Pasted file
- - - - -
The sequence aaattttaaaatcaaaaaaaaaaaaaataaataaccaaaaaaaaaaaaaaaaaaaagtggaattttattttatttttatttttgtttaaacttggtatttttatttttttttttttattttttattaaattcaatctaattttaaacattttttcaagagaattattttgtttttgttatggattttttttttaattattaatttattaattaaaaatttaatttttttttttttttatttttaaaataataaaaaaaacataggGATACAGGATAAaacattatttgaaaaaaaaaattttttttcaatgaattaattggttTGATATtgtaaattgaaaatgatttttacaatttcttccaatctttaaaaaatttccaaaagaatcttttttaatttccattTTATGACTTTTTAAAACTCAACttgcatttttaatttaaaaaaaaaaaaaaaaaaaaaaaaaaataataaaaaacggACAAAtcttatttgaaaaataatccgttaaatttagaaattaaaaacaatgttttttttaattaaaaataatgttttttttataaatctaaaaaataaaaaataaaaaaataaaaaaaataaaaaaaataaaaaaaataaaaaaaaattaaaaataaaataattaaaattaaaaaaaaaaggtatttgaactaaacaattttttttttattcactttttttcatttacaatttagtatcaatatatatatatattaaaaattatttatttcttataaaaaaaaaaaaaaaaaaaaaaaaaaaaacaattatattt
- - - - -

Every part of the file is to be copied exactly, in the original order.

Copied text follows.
The sequence aaattttaaaatcaaaaaaaaaaaaaataaataaccaaaaaaaaaaaaaaaaaaaagtggaattttattttatttttatttttgtttaaacttggtatttttatttttttttttttattttttattaaattcaatctaattttaaacattttttcaagagaattattttgtttttgttatggattttttttttaattattaatttattaattaaaaatttaatttttttttttttttatttttaaaataataaaaaaaacataggGATACAGGATAAaacattatttgaaaaaaaaaattttttttcaatgaattaattggttTGATATtgtaaattgaaaatgatttttacaatttcttccaatctttaaaaaatttccaaaagaatcttttttaatttccattTTATGACTTTTTAAAACTCAACttgcatttttaatttaaaaaaaaaaaaaaaaaaaaaaaaaaataataaaaaacggACAAAtcttatttgaaaaataatccgttaaatttagaaattaaaaacaatgttttttttaattaaaaataatgttttttttataaatctaaaaaataaaaaataaaaaaataaaaaaaataaaaaaaataaaaaaaataaaaaaaaattaaaaataaaataattaaaattaaaaaaaaaaggtatttgaactaaacaattttttttttattcactttttttcatttacaatttagtatcaatatatatatatattaaaaattatttatttcttataaaaaaaaaaaaaaaaaaaaaaaaaaaaacaattatattt